SunOpta - which recently launched a new organic oatmilk creamer brand called SOWN - is a leading manufacturer of plant-based milks for CPG brands and retailers' store brands, and already manufactures the Westsoy line and around 50% of the products in the Dream portfolio, said CEO Joe Ennen.
“These two brands are perfect examples of niche brands that complement, but do not directly compete with, our vitally important co-manufactured partners. Since SunOpta has been manufacturing these brands for years, when this opportunity presented itself, it was an obvious fit for us to own these brands.
“These leading brands will receive the appropriate attention within SunOpta, along with an objective of developing growth opportunities for each of the Dream and WestSoy branded products.”
Launched in 1982 with broad distribution across natural & organic and traditional grocery channels, Dream is the #2 brand of shelf-stable, plant-based milks in the US, with offerings in soy, rice, almond, coconut, and a new line of oat beverages.
The WestSoy brand – which is sold at many leading national retailers - is the only branded shelf stable soy beverage with a USDA organic certification and the American Heart Association certification of a heart-healthy product, according to Hain Celestial, which sold the Westsoy tofu, seitan and tempeh business to Keystone Natural Holdings in 2019.
Speaking to analysts during SunOpta's latest earnings call in March, Ennen said: "We see brands as augmenting our current customer focus and we remain committed and focused on co-manufacturing and private label as our primary business."
Explaining the rationale behind the SOWN oat creamer launch, he said: "The plant-based creamer category is a $335m segment at retail growing over 30%. And there was not an organic offering in oat milk. And we saw that as a key opportunity. We don't make a product like that for any of our existing customers. And so, we thought it was a great opportunity for us to capitalize on that market opportunity that we saw and launch our own brand."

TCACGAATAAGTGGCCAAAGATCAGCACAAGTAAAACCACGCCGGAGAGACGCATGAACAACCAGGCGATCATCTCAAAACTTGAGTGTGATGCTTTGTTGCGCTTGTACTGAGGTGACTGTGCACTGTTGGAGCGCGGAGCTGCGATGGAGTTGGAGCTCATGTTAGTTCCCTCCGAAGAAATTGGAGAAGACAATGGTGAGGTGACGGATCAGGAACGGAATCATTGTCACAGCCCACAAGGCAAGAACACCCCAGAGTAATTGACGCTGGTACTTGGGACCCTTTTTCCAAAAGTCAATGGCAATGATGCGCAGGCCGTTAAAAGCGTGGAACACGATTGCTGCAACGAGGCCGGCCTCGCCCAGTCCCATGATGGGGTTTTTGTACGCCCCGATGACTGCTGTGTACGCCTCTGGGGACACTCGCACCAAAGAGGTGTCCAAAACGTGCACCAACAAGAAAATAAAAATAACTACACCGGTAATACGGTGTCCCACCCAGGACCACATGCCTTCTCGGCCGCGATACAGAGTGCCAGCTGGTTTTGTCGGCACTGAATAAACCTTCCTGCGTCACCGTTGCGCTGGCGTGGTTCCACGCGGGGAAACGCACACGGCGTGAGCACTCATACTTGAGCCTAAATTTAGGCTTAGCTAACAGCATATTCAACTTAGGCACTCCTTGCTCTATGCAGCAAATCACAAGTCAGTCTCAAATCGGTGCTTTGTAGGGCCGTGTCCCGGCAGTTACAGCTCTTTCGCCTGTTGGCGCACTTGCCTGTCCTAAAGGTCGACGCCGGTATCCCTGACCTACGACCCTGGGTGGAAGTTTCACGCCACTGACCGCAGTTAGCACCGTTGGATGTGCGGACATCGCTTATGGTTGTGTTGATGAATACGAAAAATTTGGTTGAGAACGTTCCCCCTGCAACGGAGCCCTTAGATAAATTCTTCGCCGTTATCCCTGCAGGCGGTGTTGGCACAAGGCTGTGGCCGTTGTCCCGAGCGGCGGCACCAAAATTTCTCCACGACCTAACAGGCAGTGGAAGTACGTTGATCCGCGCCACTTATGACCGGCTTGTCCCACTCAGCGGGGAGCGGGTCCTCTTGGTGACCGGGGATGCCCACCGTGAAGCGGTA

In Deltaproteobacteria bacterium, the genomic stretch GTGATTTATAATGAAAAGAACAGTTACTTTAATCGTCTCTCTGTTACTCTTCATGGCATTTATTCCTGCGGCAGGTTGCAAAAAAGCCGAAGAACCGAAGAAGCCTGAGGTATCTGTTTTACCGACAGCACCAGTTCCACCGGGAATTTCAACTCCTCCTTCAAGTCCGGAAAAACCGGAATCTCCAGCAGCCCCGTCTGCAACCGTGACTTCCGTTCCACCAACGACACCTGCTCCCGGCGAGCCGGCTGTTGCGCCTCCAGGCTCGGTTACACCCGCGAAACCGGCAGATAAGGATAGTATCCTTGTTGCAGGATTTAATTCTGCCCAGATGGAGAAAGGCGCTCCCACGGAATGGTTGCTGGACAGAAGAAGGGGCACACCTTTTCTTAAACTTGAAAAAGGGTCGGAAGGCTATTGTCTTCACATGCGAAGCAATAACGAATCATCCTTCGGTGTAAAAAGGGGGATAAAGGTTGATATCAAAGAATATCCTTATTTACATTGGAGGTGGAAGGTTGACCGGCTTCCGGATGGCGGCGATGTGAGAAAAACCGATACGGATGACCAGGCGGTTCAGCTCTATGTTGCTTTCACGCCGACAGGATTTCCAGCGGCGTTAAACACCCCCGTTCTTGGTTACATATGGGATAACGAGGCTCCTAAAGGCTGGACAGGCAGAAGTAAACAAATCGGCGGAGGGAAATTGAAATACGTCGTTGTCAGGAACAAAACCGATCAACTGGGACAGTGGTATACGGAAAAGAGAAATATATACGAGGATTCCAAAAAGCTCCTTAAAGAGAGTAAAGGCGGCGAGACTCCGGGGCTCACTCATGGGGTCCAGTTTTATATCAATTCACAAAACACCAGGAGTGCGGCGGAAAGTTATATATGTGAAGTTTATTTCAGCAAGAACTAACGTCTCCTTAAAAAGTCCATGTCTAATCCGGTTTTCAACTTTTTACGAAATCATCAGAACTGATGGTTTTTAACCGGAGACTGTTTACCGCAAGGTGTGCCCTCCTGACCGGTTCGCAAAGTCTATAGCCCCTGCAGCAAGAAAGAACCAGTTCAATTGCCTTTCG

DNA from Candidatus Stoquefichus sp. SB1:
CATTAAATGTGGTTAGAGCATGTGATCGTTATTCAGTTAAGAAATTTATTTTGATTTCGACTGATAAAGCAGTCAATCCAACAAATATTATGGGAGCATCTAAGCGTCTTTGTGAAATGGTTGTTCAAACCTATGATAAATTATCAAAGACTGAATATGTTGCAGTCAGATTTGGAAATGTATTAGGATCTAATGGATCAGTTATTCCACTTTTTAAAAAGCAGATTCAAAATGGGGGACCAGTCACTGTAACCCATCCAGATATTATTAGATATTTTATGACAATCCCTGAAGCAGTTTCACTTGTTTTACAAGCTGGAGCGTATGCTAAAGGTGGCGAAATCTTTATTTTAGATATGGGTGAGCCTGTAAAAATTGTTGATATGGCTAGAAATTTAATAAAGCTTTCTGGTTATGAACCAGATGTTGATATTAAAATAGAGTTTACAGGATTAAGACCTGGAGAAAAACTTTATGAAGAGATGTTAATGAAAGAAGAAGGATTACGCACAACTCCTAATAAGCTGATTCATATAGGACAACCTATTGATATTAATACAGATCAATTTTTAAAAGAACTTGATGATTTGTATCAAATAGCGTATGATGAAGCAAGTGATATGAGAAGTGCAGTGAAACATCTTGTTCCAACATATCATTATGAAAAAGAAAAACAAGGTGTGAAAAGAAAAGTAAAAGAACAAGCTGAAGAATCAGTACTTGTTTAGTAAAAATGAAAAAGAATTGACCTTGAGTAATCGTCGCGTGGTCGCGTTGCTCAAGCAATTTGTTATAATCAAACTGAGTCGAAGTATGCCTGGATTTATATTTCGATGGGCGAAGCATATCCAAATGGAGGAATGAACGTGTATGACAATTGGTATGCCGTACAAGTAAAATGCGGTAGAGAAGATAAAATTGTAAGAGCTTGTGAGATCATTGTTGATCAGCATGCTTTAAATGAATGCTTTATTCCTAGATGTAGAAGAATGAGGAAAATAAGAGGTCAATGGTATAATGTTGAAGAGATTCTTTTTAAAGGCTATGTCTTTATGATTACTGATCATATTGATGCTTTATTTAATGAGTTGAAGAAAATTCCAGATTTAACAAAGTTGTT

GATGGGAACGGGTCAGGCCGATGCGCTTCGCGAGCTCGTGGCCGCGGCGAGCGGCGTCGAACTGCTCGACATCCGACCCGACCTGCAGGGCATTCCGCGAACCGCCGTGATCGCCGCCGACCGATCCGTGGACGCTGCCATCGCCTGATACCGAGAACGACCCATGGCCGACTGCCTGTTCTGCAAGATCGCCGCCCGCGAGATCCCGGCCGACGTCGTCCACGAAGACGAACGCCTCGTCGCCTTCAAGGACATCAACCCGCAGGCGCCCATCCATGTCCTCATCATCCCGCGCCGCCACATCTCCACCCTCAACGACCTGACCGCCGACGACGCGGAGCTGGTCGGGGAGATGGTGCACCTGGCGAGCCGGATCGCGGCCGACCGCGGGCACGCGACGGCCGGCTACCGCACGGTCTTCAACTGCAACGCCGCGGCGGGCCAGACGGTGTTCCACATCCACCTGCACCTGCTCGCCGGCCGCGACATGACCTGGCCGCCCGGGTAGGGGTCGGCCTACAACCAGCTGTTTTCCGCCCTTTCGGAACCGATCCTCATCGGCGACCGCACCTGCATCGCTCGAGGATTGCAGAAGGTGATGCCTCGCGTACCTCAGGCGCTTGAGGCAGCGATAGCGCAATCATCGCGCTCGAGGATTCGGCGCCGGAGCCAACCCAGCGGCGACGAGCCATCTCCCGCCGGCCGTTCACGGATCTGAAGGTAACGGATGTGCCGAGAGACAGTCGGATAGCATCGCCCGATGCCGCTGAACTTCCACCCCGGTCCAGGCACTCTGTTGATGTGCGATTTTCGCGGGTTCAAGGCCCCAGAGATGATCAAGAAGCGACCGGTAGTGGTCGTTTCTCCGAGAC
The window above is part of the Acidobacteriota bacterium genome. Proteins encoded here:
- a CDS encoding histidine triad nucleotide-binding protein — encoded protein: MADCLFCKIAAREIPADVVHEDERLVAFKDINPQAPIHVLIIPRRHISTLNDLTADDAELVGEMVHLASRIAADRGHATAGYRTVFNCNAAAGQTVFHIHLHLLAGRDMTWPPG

Speaking to FoodNavigator-USA last year, Ennen said there had been a “seismic shift among consumers [towards plant-based products]" that had prompted it to make a "huge bet" on oatmilk via a new extraction facility in Alexandria, Minnesota.
"I want to make sure that when the dust settles 20 years from now that we were sufficiently aggressive at this point in history in our aspirations and the bets that we’re placing. We’ve also invested in further aseptic processing capabilities for shelf-stable plant-based milks because we’re seeing strong growth in every format.”
'Broadening or deepening our business in the plant-based ecosystem'
Asked about acquisitions, he said: "Our long-term M&A strategy will focus on either broadening or deepening our business in the plant-based ecosystem.
"Potential avenues would be exploring acquisitions that would deepen or strengthen our current business model - so businesses that look a lot like what we do today. Additionally, we are looking for acquisitions that broaden our presence in the plant-based ecosystem which pivot in several different directions."
This could include "geographic expansion outside the US; go-to-market expansion; customer / channel expansion or category expansion into other dairy categories such as [plant-based] cheese, ice cream, yogurt, and creamers."
Hain Celestial has not commented on the performance of Dream or Westsoy, but is in the process of optimizing its portfolio by “exiting businesses and SKUs that have limited potential within Hain and add unnecessary complexity,” CEO Mark Schiller told analysts in February. Read more about Hain's portfolio re-engineering HERE.
The transaction was funded principally by a new $20m FILO term loan within SunOpta’s ABL facility at LIBOR plus 250 to 300 basis points, depending on the utilization of the ABL facility, said SunOpta, which recently sold its organic commodities business for $390m and used the proceeds to pay down debt and accelerate expansion plans in the plant-based food and beverage segment.
US retail sales of plant-based milk rose 21.9% to $2.542bn in measured channels in the year to Jan. 24, 2021, according to data shared with FoodNavigator-USA from SPINS.
The key segments are: (figures below exclude included blended products)
- #1 Almondmilk (+16.9% to $1.59bn): Refrigerated +17%, Shelf-stable +15.8%
- #2 Oatmilk (+219.3% to $264.1m): Refrigerated +218.6%, Shelf-stable +85.9%
- #3 Soymilk (-0.9% to $201.4m): Refrigerated -0.2%, Shelf-stable +11.3%
- #4 Coconutmilk (+25.9% to $134.6m): Refrigerated +8.3%, Shelf-stable +68.6%
- #5 Peamilk (+15.8% to $45.2m): Refrigerated +16.4%, Shelf-stable -2.1%
- #6 Ricemilk (+4.2% to $44.68m): Refrigerated -8.5%, Shelf-stable +12.2%